Monday, January 12, 2009
Multicultural billboard FAIL
Here in Texas, multicultural means Hispanic. And Hispanic usually means Spanish. I'm not saying these are the right way to do things, but they tend to be the way they're done.
I'm not a huge fan of Pepsi's new campaign, and neither is Barbara Lippert of Adweek, but I almost wanted to give Pepsi some "multicultural" credit for an appropriately placed billboard en Espanol.
The billboard says ¡Delicioso! and of course the Os are the strangely revised Pepsi icon. It does double duty, because who can't figure out what delicioso means, even without knowing a lick of Spanish. However, someone made a production mistake that snuffs out half or more of the multicultural credit this billboard worked to get.
You see, I didn't even see the exclamation points until the third or fourth time I passed the billboard. Why? Because they're bleeding of the edge. Literally half to two-thirds of each exclamation point is off of edge of the board, meaning you have to strain to see a third of a white punctuation mark on a light pink billboard (that's right, it's light pink).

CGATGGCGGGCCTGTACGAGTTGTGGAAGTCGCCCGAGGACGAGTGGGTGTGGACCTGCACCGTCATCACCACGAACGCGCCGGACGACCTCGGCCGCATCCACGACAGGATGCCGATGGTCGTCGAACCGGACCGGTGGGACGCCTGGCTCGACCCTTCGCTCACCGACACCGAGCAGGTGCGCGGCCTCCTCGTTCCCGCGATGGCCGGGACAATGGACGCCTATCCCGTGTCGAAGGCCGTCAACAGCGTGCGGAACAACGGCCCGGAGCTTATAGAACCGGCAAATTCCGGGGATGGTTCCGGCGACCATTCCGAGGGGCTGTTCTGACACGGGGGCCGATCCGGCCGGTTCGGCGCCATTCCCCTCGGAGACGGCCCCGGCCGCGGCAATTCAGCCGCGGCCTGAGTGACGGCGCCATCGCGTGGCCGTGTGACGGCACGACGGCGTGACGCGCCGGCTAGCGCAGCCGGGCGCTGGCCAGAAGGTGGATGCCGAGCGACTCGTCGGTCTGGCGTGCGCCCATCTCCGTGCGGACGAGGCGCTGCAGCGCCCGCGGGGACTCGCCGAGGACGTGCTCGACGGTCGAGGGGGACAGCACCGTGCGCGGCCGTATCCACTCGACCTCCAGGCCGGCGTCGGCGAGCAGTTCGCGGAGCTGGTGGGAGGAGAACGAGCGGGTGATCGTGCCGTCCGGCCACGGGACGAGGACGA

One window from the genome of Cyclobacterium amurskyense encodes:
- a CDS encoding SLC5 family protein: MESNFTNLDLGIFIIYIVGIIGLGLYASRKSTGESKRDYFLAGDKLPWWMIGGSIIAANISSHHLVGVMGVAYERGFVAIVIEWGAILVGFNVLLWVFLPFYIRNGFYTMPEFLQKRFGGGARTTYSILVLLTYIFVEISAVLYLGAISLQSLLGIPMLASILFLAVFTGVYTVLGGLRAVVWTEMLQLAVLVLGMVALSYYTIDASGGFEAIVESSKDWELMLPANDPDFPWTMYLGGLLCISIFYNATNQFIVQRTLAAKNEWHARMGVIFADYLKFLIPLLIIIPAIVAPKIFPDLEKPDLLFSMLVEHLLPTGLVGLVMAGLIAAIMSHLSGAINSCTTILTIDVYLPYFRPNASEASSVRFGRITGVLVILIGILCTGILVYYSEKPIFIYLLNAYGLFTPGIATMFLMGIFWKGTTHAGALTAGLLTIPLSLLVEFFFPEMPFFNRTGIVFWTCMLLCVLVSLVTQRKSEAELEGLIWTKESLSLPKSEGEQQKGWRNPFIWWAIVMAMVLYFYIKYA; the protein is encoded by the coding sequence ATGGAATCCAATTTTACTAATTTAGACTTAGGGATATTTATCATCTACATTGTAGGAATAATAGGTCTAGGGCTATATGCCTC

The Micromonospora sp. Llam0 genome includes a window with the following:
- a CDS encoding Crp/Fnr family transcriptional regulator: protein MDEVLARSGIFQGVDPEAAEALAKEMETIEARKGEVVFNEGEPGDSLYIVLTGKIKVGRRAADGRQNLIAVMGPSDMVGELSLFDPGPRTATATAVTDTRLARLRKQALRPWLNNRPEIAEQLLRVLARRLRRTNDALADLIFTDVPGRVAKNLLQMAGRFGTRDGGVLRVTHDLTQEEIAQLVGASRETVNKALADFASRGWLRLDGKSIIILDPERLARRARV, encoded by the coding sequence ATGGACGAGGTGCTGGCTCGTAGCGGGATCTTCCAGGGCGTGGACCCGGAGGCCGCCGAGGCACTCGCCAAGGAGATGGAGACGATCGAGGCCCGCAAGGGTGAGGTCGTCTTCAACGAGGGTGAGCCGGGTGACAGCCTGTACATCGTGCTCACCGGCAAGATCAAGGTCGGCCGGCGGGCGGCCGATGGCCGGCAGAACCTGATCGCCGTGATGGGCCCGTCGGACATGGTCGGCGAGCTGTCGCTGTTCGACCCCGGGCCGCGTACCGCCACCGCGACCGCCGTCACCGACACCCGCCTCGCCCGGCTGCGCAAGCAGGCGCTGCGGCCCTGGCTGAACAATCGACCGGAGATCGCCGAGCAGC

I'm sure you could find any surfer dude on the west coast who would know what delicioso means, but the upside-down exclamation point is something unique to Spanish (and by that, I mean we don't have it in English) and shows some genuine cultural (or at least lingual) understanding.
Yet, this crucial element was obscured by a production mistake.
I'm just not sure how a mistake like this happened. It's common practice in anything involving print production to leave "dead space" or an area around the important stuff that doesn't have anything important in it. Media channels ask you to leave this dead space because what they do doesn't always come out to an exact science and want to make sure your work isn't ruined if one of the cut measurements ends up a little off. I kind of doubt this was the production company's whoopsie. Perhaps it was the work of an inexperienced graphic artist whose work went unchecked by an over-busy creative director who didn't want to be bothered with proofing (read "ick!").
But enough speculation, the result is the same- billboard fail.